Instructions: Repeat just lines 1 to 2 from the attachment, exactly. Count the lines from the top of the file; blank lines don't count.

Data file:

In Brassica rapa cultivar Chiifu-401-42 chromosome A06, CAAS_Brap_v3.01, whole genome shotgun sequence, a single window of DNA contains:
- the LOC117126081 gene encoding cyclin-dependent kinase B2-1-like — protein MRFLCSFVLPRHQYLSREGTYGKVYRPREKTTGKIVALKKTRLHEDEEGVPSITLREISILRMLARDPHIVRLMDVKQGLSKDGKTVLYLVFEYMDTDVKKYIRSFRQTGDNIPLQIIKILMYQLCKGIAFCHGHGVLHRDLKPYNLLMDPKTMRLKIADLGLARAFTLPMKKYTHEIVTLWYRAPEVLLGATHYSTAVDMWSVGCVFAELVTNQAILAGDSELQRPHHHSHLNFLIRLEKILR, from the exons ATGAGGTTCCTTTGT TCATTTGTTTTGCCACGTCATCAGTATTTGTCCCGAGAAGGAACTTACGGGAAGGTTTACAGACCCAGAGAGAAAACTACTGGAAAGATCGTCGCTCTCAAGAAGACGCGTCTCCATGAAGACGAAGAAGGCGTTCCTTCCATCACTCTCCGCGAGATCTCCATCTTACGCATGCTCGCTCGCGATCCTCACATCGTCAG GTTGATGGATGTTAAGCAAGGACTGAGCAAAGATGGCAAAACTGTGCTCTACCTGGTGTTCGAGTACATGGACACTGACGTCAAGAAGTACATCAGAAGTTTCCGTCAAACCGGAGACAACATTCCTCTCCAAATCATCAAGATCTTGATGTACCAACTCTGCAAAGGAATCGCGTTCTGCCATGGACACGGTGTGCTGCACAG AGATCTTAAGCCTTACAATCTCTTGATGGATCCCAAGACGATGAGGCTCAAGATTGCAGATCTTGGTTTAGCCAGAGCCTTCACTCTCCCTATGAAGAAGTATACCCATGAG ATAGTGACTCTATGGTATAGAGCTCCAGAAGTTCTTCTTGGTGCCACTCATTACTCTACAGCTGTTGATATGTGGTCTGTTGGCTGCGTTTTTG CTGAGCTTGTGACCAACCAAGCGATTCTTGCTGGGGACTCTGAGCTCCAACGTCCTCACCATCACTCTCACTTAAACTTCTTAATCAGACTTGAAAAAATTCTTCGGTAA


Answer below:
In Brassica rapa cultivar Chiifu-401-42 chromosome A06, CAAS_Brap_v3.01, whole genome shotgun sequence, a single window of DNA contains:
- the LOC117126081 gene encoding cyclin-dependent kinase B2-1-like — protein MRFLCSFVLPRHQYLSREGTYGKVYRPREKTTGKIVALKKTRLHEDEEGVPSITLREISILRMLARDPHIVRLMDVKQGLSKDGKTVLYLVFEYMDTDVKKYIRSFRQTGDNIPLQIIKILMYQLCKGIAFCHGHGVLHRDLKPYNLLMDPKTMRLKIADLGLARAFTLPMKKYTHEIVTLWYRAPEVLLGATHYSTAVDMWSVGCVFAELVTNQAILAGDSELQRPHHHSHLNFLIRLEKILR, from the exons ATGAGGTTCCTTTGT TCATTTGTTTTGCCACGTCATCAGTATTTGTCCCGAGAAGGAACTTACGGGAAGGTTTACAGACCCAGAGAGAAAACTACTGGAAAGATCGTCGCTCTCAAGAAGACGCGTCTCCATGAAGACGAAGAAGGCGTTCCTTCCATCACTCTCCGCGAGATCTCCATCTTACGCATGCTCGCTCGCGATCCTCACATCGTCAG GTTGATGGATGTTAAGCAAGGACTGAGCAAAGATGGCAAAACTGTGCTCTACCTGGTGTTCGAGTACATGGACACTGACGTCAAGAAGTACATCAGAAGTTTCCGTCAAACCGGAGACAACATTCCTCTCCAAATCATCAAGATCTTGATGTACCAACTCTGCAAAGGAATCGCGTTCTGCCATGGACACGGTGTGCTGCACAG AGATCTTAAGCCTTACAATCTCTTGATGGATCCCAAGACGATGAGGCTCAAGATTGCAGATCTTGGTTTAGCCAGAGCCTTCACTCTCCCTATGAAGAAGTATACCCATGAG ATAGTGACTCTATGGTATAGAGCTCCAGAAGTTCTTCTTGGTGCCACTCATTACTCTACAGCTGTTGATATGTGGTCTGTTGGCTGCGTTTTTG CTGAGCTTGTGACCAACCAAGCGATTCTTGCTGGGGACTCTGAGCTCCAACGTCCTCACCATCACTCTCACTTAAACTTCTTAATCAGACTTGAAAAAATTCTTCGGTAA